I discovered that Jordan had this condition when she was 17 months old. She got a routine stomach flu and ended up in intensive care after having a hypoglycemic seizure and almost dying in my arms. Really, scarily close. At that time there were no tests to predict disorders like these – Jordan was just lucky to have lived, and super lucky to have ended up in a hospital where there was an intern who had worked with one the fabulous doctors who discovered the gene, our most wonderful savoir/Dr Kelley of Johns Hopkins. The intern probably saved Jordan’s life, as she would have been sent home undiagnosed and would more than likely have died from the next episode. According to Dr. Kelley, Jordan was the 30th medically recognized case at the time of her diagnosis, of course there were others before that went undiagnosed, most of whom died and were misdiagnosed with SIDS. About 1 in 40,000 people carry the defective gene, both parents have to carry it, and if they do, there is a 1 in 4 chance that their child will have the disorder- you can do the math to see how rare it is.
Anyway, thankfully, thanks to me and others who fought for expanded newborn testing, parents now are informed at birth and can take steps to avoid crises like what happened to Jordan, because managing her disorder is not all that hard and pretty much involves avoiding fasting and other “triggers”, like, as I mentioned, standing in the freezing cold for hours, or getting really super excited combined with not eating enough calories. She also has to limit her fats, and can’t over exercise or go on a diet.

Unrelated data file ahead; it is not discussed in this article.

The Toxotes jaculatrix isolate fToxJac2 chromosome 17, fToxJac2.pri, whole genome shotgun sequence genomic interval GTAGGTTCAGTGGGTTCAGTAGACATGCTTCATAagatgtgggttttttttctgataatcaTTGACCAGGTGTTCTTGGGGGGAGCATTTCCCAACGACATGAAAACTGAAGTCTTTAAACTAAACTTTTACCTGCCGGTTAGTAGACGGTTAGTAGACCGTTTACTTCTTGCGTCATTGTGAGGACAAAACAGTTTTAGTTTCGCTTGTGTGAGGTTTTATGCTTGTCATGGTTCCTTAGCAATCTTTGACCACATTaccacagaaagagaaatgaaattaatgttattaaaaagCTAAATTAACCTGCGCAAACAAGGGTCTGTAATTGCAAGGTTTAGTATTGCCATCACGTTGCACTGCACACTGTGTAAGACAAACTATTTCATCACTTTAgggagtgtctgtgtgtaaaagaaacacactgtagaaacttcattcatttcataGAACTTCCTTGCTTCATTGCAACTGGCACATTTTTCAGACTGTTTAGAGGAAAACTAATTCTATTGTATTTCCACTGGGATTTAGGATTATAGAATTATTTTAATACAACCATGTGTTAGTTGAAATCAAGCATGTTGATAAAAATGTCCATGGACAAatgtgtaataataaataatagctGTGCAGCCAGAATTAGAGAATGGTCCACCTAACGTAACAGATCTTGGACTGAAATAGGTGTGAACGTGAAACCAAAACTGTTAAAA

Unfortunately for Jordan, because she was diagnosed after having a severe crisis, she suffered some consequences from the seizure and has struggled her entire life with some mild damage to the area of the brain that handles “executive function”. Her IQ is slightly above average and I think that her emotional/empathy IQ is off the charts – she just can’t do an algebra problem to save her life, standardized tests are out, and she sometimes gets a bit sidetracked. And it meant that she suffered mightily in middle school thanks to some nasty bully girls who, I’m sure, will get their karmic payback someday.
All that to say that Jordan has handled all that has been thrown at her with such grace, and good humor – she has such a positive outlook on life – well, anyone who knows her knows that I could go on and on, because she is a such a sweet girl. She is truly my hero. I am SO proud of her and beyond thrilled that I am in a position to do this for her, to be able to share my favorite place with her again, just the two of us. From living with her in the hospital for months at a time, to moving to Boston and back again, to dealing with uncooperative school systems to the divorce and then a new blended family life, we have been through so much together, most of it just the two of us. And now, long johns and mittens and warm sweaters and hats are ready to be packed, I am ready to be with just her in Paris.
On y va ma chère fille ! Je t’aime